Kyrie Irving has finally issued an apology.
Just hours after he was suspended by the Brooklyn Nets on Thursday, Irving wrote in a lengthy statement shared on Instagram that he was "deeply sorry" to those affected and hurt by his promotion of an antisemitic film on social media.
Irving apologized for posting the film without any context, though he indicated that there were parts of the film he agreed with.
"While doing research on YHWH, I posted a documentary that contained some false antisemitic statements, narratives, and language that were untrue and offensive to the Jewish race/religion, and I take full accountability and responsibility for my actions," the caption of Irving's Instagram post read. "I am grateful to have a big platform to share knowledge and I want to move forward by having an open dialogue to learn more and grow from this.
"To all Jewish families and communities that are hurt and affected from my post, I am deeply sorry to have caused you pain, and I apologize. I initially reacted out of emotion to being unjustly labeled antisemitic, instead of focusing on the healing process of my Jewish brothers and sisters that were hurt from the hateful remarks made in the documentary. I want to clarify any confusion on where I stand fighting against antisemitism by apologizing for posting the documentary without context and a factual explanation outlining the specific beliefs in the documentary I agreed with and disagreed with. I had no intentions to disrespect any Jewish cultural history regarding the Holocaust or perpetuate any hate.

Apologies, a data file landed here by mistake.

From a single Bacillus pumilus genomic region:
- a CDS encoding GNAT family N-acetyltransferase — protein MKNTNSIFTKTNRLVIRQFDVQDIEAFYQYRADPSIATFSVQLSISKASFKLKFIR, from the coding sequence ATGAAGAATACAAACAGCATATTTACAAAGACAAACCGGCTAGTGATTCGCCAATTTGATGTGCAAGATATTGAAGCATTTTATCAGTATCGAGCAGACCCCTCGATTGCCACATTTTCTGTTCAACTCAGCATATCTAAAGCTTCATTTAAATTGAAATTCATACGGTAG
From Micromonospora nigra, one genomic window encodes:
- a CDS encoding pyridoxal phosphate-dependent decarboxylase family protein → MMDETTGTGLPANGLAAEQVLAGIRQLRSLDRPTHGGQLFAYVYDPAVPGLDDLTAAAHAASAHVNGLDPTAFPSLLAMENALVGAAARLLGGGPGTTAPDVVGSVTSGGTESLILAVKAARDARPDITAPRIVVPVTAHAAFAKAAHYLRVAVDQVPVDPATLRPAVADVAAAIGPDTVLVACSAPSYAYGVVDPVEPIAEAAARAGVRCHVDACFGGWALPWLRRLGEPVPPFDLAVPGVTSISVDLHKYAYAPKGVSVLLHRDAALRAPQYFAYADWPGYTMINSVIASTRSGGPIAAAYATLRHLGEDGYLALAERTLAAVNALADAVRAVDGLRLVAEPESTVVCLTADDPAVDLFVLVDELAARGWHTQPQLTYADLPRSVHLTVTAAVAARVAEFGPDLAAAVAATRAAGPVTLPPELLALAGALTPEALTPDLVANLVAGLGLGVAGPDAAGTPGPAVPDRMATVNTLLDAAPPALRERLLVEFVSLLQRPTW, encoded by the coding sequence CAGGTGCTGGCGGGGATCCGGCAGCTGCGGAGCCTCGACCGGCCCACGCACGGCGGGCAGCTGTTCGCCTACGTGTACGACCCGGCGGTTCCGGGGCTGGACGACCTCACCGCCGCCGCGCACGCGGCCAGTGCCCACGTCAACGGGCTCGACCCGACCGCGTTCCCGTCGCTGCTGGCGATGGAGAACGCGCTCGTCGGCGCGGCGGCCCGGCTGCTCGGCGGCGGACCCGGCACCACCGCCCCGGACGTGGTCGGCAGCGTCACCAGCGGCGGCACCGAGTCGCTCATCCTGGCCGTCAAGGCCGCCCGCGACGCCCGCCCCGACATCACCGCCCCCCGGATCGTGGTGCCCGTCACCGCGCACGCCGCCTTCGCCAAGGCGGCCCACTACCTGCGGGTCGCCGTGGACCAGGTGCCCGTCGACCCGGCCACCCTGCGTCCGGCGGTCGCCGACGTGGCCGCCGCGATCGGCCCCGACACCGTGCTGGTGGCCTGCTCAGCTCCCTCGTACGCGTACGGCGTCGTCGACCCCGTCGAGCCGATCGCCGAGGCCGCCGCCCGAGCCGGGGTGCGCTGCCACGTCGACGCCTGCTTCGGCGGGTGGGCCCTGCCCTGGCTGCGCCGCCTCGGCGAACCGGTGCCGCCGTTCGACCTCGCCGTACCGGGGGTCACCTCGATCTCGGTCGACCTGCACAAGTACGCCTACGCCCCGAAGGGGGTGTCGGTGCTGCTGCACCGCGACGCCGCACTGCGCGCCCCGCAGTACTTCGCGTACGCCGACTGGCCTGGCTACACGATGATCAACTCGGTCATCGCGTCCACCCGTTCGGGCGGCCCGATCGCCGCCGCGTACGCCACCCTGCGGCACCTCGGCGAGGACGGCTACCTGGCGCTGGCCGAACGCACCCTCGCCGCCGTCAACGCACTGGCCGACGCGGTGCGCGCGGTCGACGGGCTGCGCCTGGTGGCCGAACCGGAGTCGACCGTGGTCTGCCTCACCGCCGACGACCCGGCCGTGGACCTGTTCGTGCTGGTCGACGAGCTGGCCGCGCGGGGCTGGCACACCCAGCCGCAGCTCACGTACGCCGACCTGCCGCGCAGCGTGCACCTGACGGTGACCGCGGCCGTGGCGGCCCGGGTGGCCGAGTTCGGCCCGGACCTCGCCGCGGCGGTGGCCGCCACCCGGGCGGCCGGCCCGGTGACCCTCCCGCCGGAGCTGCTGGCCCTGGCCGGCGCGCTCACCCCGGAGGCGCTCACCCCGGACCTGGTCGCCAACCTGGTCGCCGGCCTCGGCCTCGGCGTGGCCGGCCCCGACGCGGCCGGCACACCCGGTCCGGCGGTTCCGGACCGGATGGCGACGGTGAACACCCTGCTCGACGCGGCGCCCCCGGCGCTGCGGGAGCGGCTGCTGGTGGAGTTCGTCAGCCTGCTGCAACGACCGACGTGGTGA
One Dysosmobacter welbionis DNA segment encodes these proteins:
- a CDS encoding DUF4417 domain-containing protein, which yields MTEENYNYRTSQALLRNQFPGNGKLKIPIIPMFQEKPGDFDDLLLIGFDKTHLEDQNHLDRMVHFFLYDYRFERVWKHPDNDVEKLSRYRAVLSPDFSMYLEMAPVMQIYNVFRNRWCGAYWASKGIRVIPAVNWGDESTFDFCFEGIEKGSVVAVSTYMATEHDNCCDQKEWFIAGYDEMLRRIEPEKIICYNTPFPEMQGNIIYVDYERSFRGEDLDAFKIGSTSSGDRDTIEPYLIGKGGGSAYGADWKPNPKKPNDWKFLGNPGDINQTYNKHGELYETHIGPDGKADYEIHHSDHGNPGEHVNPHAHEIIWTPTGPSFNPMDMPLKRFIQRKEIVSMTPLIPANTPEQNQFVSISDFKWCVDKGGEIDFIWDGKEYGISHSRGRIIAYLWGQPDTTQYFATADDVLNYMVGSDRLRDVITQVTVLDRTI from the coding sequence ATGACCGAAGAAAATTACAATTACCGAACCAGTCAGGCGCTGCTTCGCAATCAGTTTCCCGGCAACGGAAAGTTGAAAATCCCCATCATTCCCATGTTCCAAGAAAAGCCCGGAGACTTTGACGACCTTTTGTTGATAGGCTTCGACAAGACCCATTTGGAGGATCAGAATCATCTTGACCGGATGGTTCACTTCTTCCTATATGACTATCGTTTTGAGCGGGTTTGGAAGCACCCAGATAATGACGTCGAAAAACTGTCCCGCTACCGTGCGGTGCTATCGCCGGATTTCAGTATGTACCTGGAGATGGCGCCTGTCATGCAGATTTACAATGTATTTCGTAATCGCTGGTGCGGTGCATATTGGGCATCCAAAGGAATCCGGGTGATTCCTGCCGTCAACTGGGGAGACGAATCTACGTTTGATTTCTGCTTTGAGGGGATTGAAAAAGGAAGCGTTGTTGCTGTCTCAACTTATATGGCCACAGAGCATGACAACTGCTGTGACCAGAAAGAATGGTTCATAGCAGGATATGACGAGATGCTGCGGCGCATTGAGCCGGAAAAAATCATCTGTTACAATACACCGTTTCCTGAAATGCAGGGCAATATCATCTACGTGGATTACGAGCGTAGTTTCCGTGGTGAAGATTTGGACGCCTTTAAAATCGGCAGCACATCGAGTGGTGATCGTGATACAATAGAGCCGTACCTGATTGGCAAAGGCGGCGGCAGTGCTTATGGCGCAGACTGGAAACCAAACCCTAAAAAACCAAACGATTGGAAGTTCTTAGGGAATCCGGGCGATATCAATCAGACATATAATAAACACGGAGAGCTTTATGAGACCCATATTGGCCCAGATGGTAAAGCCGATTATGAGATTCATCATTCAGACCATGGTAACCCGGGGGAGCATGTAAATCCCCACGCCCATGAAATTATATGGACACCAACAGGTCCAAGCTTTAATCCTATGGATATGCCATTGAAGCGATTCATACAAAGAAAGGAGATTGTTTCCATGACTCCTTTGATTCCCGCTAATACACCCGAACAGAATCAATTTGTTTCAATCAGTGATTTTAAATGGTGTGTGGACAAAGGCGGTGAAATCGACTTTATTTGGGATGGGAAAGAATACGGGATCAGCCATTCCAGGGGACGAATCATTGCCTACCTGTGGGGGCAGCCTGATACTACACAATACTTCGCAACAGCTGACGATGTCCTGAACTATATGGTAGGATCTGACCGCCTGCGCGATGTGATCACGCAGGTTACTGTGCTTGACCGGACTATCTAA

"I am learning from this unfortunate event and hope we can find understanding between us all. I am no different than any other human being. I am a seeker of truth and knowledge, and I know who I am."
The Nets suspended Irving for at least five games without pay for his "deeply disturbing" failure to disavow antisemitism.
During a media session earlier in the day, Irving once again opted not to offer up the apology commissioner Adam Silver and many others were seeking after he shared the antisemitic film "Hebrews to Negroes: Wake Up Black America" on his social platforms last week. And when asked a yes-or-no question about whether he had any antisemitic beliefs, Irving replied, "I cannot be antisemitic if I know where I come from."
"We were dismayed today, when given an opportunity in a media session, that Kyrie refused to unequivocally say he has no antisemitic beliefs, nor acknowledge specific hateful material in the film," the Nets said in a statement. "This was not the first time he had the opportunity - but failed - to clarify.
"Such failure to disavow antisemitism when given a clear opportunity to do so is deeply disturbing, is against the values of our organization, and constitutes conduct detrimental to the team. Accordingly, we are of the view that he is currently unfit to be associated with the Brooklyn Nets."
The Nets said Irving's suspension would be at least five games and last until "he satisfies a series of objective remedial measures that address the harmful impact of his conduct."
The earliest Irving would be eligible to return to the floor is on Nov. 13 against the Los Angeles Lakers.